In an unusual coincidence, all 17 Kenya Certificate of Primary Education (KCPE) exam candidates from Chingondi Primary in Bomet County who scored the same marks in the 2021 results were admitted to the same secondary school.
The top candidate at the Bomet Central sub-county school scored 110 marks, not 137 as initially reported. They have all been admitted to Muiywek Secondary School.
Previous Reported marks
“In what appears to be fate binding them together for another four years, they have been called to join one secondary school (Muiywek) which is in the neighbourhood,” said a senior teacher at the school.
The teacher, who asked not to be identified because he is not authorized to speak to reporters on the record, claimed the students had gotten their admission letters and were on their way to secondary school.
“What this means is that students will be able to walk to and from school and their parents’ homes.” It puts to rest the rumors that have been circulating about the case for the past month,” he stated.
While the top student received 110 marks, the second-best received 107, and another received 106. The lowest-scoring student had a score of 44.
Students, parents, guardians, and teachers had feared that the results would be thrown out entirely due to allegations – confessed by some of the candidates – that they had copied answers from other sources.
Some parents had lobbied the Ministry of Education and the Kenya National Examinations Council (Knec) to allow students to retake tests or repeat classes.
There were also concerns that the candidates would be denied admission to any secondary school in the country due to their poor performance.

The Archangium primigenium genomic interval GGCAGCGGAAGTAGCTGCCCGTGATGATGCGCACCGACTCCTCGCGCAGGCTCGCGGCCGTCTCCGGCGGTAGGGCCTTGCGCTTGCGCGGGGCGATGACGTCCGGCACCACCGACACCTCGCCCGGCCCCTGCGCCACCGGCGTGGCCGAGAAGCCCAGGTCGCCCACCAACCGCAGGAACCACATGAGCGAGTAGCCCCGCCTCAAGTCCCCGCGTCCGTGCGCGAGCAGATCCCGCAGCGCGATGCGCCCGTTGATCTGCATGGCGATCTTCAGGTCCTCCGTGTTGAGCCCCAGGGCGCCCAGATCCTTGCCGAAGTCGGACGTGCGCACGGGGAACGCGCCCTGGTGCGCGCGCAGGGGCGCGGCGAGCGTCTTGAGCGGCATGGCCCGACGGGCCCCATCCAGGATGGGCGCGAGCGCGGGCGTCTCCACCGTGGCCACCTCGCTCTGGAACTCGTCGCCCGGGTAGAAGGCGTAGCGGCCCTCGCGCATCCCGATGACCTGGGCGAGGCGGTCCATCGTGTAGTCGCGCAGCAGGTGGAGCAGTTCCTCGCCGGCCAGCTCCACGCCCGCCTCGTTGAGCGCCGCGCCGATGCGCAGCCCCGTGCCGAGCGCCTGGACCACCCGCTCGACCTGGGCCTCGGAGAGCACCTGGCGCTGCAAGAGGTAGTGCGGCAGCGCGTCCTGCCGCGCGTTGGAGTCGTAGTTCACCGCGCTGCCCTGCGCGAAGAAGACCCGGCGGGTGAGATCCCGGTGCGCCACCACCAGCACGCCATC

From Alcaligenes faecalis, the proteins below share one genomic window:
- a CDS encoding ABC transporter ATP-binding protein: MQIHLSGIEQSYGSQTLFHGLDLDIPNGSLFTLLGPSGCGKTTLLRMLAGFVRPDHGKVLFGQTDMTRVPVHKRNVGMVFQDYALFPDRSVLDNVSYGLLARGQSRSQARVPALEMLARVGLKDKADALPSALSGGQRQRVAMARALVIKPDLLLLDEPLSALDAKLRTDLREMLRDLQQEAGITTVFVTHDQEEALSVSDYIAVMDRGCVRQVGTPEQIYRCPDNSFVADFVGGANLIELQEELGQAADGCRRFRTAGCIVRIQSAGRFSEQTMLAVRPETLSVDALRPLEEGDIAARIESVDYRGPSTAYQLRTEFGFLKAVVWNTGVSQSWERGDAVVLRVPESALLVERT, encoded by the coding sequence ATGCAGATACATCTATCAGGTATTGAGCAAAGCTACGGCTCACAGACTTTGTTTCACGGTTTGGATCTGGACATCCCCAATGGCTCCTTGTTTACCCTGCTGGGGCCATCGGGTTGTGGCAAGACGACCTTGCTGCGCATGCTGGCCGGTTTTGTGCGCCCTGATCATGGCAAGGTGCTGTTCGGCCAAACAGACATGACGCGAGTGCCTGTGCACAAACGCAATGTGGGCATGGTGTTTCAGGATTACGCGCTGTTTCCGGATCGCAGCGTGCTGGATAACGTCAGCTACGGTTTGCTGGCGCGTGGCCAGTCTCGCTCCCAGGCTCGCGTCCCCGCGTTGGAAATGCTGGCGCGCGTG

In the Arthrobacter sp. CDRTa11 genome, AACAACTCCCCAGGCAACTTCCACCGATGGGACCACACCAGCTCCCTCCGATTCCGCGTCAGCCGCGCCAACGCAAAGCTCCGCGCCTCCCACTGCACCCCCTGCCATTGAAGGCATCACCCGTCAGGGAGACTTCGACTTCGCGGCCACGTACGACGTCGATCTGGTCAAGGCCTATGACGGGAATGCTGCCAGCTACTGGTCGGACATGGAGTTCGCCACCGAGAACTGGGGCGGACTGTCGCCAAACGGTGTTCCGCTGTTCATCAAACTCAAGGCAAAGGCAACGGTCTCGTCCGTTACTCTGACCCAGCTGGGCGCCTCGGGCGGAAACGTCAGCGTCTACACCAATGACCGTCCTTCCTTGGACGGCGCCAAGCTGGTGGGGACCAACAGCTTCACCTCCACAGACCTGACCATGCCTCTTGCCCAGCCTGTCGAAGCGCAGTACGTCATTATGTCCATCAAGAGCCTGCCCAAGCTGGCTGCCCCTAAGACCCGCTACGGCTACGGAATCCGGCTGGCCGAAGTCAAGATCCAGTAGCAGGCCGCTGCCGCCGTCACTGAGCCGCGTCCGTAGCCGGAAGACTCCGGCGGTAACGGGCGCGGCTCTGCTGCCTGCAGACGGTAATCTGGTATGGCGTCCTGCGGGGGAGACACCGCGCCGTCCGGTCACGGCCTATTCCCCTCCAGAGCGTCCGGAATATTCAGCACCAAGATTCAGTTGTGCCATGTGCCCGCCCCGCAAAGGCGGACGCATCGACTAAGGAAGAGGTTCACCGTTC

The most affected subjects, mathematics, social studies, and religion, yielded similar outcomes among the candidates.
Except for two students who received 26 and 19 marks in mathematics, the remaining 15 candidates received 17.
Teachers at the school have also been criticized for being unconcerned about their students’ academic achievement, with education officers reporting that they rarely visited to check on syllabus coverage and that parents were hesitant to follow up on their children’s academic progress.
“We have no problems covering the syllabus in English and Kiswahili,” a candidate told the Nation recently, “but the other courses were a significant struggle because the teachers left us on our own.”
It was also discovered that the examination class’s maths teacher was from lower primary.
A senior teacher was also accused of putting his private school in a nearby location ahead of Chingondi students by spending too much time there.
The 17 students took the KCPE exam in the nearby Kipsiwon Primary School because the number of registered competitors was so low. Knec mandated that they be separated from the students at the host school.
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